Today: June 20, 2024

Frankenstein And The Monster From Hell

The Curse of Frankenstein in 1957 was a milestone in British film, especially for the studio that made it.  While they’d made many movies before, including horror titles, it was this that defined what a Hammer Film was.  A full blooded, colour gothic, combining classy acting and sets, with lurid monster filled horror.  The film was a huge hit and many sequels followed.  By the ‘70s though, Hammer were having trouble keeping up with the changing landscape of films.  They tried rebooting the franchise in The Horror of Frankenstein, with a younger lead (Ralph Bates), but it didn’t work out.  So in 1974 they bought back star Peter Cushing and director Terence Fisher for one last try; Frankenstein And The Monster From Hell.

Dr. Simon Helder (Shane Briant) is a follower of Baron Frankenstein’s work, which the authorities, on discovering this, aren’t happy about.  He is sentenced to an insane asylum, the same where Frankenstein was also condemned to and apparently died in.  However, the Baron has instead, by blackmailing the staff, faked his death and set himself up as head doctor.  What’s more, he has a special interest in some of the patients at the hospital; he still has his experiments, and they need a supply of raw materials…

The main problem this film has is the fact that there’s very little new to it.  The previous films, bar The Evil of Frankenstein which was a pastiche of the Universal series, had Frankenstein going into new areas.  Every time he’d be trying different experiments, looking for new knowledge, pushing into unknown territory without fear or care for the consequences.  In Frankenstein Created Woman he actually managed to harness the human soul!  So in this one, where it turns out he’s just been stitching together some of the inmates into a new monster, it’s kind of a step backwards.  There’s very little here that the franchise, and indeed some other Frankenstein movies, hadn’t tried before.  Even the whole plotline of him set up as a doctor, using his patients as pick ‘n mix had been done in The Revenge of Frankenstein.

That’s not the only problem.  It’s glacially paced, with it seeming an eternity before Frankenstein appears on screen, and it’s nearly half over before our first glimpse of his new creation.  The monster’s escape and rampage (which you know is coming from the word go) is brief and anti-climatic.  Finally, this has one of the worst looking monsters in the series, with the face a very stiff, immobile mask, made worse by the fact that the creature has to emote in a few scenes.  Although, one amusing point in retrospect is that the creature is played by David Prowse.  Four years later, he’d find fame as Darth Vader in Star Wars, under the command of the Grand Moff Tarkin… played by Peter Cushing!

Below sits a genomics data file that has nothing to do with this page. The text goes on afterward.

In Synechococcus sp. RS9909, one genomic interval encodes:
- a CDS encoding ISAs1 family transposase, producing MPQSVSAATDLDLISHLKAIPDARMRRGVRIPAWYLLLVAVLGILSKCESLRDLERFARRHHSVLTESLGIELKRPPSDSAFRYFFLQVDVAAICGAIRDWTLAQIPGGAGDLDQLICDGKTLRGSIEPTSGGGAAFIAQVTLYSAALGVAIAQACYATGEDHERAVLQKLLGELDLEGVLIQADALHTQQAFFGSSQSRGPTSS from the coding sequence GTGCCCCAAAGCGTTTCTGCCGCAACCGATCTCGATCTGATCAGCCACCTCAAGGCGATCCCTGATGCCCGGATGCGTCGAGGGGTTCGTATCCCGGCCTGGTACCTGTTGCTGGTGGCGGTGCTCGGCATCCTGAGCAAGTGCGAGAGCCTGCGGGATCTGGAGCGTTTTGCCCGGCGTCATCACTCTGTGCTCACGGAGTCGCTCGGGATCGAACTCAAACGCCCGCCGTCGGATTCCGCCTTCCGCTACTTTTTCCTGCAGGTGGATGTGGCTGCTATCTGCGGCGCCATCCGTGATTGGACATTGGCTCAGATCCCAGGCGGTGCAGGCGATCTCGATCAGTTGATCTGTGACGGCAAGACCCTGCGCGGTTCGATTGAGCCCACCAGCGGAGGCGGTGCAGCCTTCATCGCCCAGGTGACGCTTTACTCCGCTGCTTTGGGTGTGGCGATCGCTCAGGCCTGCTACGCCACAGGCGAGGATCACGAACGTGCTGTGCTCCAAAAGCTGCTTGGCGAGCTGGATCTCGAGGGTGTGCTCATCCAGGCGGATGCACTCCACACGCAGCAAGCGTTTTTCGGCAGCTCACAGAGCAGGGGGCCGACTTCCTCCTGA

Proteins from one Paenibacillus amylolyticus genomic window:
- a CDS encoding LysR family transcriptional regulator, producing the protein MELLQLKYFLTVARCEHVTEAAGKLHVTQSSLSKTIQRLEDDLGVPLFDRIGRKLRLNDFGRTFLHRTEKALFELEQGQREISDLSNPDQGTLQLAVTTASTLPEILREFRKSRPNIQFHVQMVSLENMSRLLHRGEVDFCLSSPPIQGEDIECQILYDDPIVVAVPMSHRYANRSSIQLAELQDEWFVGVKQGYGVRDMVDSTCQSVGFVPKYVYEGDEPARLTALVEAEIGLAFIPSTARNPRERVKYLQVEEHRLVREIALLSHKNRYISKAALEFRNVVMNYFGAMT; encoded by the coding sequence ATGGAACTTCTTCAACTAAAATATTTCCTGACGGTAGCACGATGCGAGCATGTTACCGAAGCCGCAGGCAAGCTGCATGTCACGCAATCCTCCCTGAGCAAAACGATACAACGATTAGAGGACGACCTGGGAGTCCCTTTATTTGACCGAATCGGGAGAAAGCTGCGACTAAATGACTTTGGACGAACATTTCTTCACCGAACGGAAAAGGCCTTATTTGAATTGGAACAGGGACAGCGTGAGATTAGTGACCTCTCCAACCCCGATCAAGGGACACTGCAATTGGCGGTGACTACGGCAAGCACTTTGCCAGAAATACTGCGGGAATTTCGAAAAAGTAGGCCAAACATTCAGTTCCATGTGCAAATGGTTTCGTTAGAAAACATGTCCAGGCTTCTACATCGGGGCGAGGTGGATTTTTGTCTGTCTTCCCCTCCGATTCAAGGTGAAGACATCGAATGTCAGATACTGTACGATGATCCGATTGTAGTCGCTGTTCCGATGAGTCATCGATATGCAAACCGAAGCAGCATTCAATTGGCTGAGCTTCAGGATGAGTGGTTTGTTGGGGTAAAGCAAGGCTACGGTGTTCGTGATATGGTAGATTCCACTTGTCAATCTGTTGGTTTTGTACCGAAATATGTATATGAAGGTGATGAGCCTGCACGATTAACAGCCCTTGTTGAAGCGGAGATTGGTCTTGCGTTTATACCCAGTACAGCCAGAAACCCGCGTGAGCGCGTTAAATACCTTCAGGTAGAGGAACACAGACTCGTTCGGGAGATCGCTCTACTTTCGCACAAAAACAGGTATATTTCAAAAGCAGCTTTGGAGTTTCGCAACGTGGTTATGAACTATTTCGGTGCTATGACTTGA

Speaking of which, this is one of this film’s saving graces.  Cushing is mesmerising every time he’s on screen, being one of those actors that can bring a touch of class to anything he’s in.  By this time, he’d gotten the art of playing Frankenstein down to a T, and there is plenty of good character moments for him to work with.  There is also a lot of very dark, droll humour in the script.  For example, talking about one inmate he says “he believes himself to be God.  He’s not the first man with that opinion of himself, and he certainly won’t be the last”.  That line’s more amusing when you consider what the Baron’s hobby is.  There’s some pretty good supporting acting too, including Patrick Troughton as a body-snatcher in the early scenes.  Finally, the very last scene forms perhaps the film’s best dark joke, with the idea that the retreading of old ground in Frankenstein’s work may have been part of the point all along.

Overall though, this film really wasn’t enough to help Hammer.  It did seriously amp up the gore content, to the point that several scenes were cut, though they’re now restored in this new Blu-ray edition.  However, when it came out, Night of the Living Dead, The Texas Chainsaw Massacre and The Exorcist had all been released to massive furore.  It was clear that a new age of horror had come, Hammer’s old formula just couldn’t compete.  Still, this film is worth a watch, despite its flaws, and makes for an interesting close to the series.  It’s recommended, but mostly if you’re a Hammer completist.

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